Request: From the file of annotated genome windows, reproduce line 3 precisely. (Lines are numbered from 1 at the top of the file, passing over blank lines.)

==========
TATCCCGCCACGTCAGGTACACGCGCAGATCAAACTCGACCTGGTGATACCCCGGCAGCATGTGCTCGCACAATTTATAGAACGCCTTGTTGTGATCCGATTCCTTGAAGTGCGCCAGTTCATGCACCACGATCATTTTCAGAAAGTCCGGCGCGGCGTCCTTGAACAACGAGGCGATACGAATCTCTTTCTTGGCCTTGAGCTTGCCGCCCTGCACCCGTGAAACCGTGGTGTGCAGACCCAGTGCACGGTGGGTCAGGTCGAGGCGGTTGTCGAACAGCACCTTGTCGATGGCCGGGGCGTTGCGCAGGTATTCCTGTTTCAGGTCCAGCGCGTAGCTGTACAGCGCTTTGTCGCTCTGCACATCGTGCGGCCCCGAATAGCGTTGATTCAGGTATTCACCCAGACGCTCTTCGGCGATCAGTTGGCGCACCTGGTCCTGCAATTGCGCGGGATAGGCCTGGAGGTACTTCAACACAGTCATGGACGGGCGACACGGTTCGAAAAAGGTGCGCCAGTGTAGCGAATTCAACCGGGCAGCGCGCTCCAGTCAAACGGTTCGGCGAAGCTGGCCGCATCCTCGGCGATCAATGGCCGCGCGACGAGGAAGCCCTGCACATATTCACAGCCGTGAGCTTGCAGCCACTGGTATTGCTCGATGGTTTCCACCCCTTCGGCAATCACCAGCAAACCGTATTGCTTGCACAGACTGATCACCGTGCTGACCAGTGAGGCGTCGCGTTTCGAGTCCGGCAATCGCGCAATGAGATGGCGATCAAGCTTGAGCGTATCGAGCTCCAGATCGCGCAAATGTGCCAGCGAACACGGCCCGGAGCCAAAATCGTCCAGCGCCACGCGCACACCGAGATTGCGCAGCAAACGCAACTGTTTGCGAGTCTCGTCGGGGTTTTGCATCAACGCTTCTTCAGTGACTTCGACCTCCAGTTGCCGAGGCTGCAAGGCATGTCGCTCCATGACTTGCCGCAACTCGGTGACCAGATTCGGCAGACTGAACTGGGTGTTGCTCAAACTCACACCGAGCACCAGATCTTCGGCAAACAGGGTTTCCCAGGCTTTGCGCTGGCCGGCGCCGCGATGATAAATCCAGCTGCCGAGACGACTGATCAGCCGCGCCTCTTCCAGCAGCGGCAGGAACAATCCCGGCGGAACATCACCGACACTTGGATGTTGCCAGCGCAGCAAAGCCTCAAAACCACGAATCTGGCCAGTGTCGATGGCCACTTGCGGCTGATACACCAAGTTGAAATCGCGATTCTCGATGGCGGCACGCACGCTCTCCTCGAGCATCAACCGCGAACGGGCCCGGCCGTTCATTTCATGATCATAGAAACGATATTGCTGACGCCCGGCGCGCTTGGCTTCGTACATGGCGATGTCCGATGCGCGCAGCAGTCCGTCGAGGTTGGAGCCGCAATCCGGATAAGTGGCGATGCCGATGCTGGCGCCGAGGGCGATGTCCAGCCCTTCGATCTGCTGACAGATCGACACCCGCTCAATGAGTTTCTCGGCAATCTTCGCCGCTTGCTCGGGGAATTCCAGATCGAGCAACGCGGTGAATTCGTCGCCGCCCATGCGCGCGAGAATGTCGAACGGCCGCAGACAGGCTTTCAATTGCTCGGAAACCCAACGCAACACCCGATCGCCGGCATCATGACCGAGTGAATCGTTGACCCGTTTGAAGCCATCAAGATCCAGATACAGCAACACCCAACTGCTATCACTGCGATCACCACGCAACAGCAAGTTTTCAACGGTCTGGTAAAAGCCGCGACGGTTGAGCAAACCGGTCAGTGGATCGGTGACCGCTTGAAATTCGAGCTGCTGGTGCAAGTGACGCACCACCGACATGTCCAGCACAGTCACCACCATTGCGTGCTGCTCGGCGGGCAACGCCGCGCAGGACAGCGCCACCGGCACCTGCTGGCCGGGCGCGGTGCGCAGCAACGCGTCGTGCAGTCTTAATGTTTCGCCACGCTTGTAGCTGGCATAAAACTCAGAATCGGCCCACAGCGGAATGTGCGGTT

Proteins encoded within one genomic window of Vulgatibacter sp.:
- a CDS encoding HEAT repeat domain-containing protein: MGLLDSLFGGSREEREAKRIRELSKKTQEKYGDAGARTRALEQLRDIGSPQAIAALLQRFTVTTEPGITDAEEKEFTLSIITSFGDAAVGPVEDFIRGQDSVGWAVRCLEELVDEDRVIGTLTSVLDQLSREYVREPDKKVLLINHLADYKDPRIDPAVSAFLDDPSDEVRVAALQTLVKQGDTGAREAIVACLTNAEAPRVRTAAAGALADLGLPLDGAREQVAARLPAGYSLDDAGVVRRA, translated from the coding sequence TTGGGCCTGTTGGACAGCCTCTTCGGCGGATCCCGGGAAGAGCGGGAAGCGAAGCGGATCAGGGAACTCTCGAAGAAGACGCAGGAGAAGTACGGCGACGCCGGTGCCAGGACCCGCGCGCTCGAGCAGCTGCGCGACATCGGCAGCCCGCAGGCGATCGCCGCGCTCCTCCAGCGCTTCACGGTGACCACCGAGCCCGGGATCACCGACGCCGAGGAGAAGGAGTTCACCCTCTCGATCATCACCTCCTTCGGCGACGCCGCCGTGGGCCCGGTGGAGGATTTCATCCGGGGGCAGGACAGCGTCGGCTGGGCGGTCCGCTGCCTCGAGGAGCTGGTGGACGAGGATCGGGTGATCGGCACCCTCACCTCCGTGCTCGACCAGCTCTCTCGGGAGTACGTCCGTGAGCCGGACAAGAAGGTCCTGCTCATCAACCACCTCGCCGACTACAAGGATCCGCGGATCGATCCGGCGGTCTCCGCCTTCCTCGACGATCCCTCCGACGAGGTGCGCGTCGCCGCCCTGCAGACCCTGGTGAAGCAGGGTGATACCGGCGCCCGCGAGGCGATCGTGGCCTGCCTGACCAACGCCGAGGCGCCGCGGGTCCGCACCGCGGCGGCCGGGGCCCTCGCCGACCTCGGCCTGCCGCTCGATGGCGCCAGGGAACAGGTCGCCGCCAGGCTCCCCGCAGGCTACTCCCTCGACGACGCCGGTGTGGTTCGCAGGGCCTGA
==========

- a CDS encoding HEAT repeat domain-containing protein: MGLLDSLFGGSREEREAKRIRELSKKTQEKYGDAGARTRALEQLRDIGSPQAIAALLQRFTVTTEPGITDAEEKEFTLSIITSFGDAAVGPVEDFIRGQDSVGWAVRCLEELVDEDRVIGTLTSVLDQLSREYVREPDKKVLLINHLADYKDPRIDPAVSAFLDDPSDEVRVAALQTLVKQGDTGAREAIVACLTNAEAPRVRTAAAGALADLGLPLDGAREQVAARLPAGYSLDDAGVVRRA, translated from the coding sequence TTGGGCCTGTTGGACAGCCTCTTCGGCGGATCCCGGGAAGAGCGGGAAGCGAAGCGGATCAGGGAACTCTCGAAGAAGACGCAGGAGAAGTACGGCGACGCCGGTGCCAGGACCCGCGCGCTCGAGCAGCTGCGCGACATCGGCAGCCCGCAGGCGATCGCCGCGCTCCTCCAGCGCTTCACGGTGACCACCGAGCCCGGGATCACCGACGCCGAGGAGAAGGAGTTCACCCTCTCGATCATCACCTCCTTCGGCGACGCCGCCGTGGGCCCGGTGGAGGATTTCATCCGGGGGCAGGACAGCGTCGGCTGGGCGGTCCGCTGCCTCGAGGAGCTGGTGGACGAGGATCGGGTGATCGGCACCCTCACCTCCGTGCTCGACCAGCTCTCTCGGGAGTACGTCCGTGAGCCGGACAAGAAGGTCCTGCTCATCAACCACCTCGCCGACTACAAGGATCCGCGGATCGATCCGGCGGTCTCCGCCTTCCTCGACGATCCCTCCGACGAGGTGCGCGTCGCCGCCCTGCAGACCCTGGTGAAGCAGGGTGATACCGGCGCCCGCGAGGCGATCGTGGCCTGCCTGACCAACGCCGAGGCGCCGCGGGTCCGCACCGCGGCGGCCGGGGCCCTCGCCGACCTCGGCCTGCCGCTCGATGGCGCCAGGGAACAGGTCGCCGCCAGGCTCCCCGCAGGCTACTCCCTCGACGACGCCGGTGTGGTTCGCAGGGCCTGA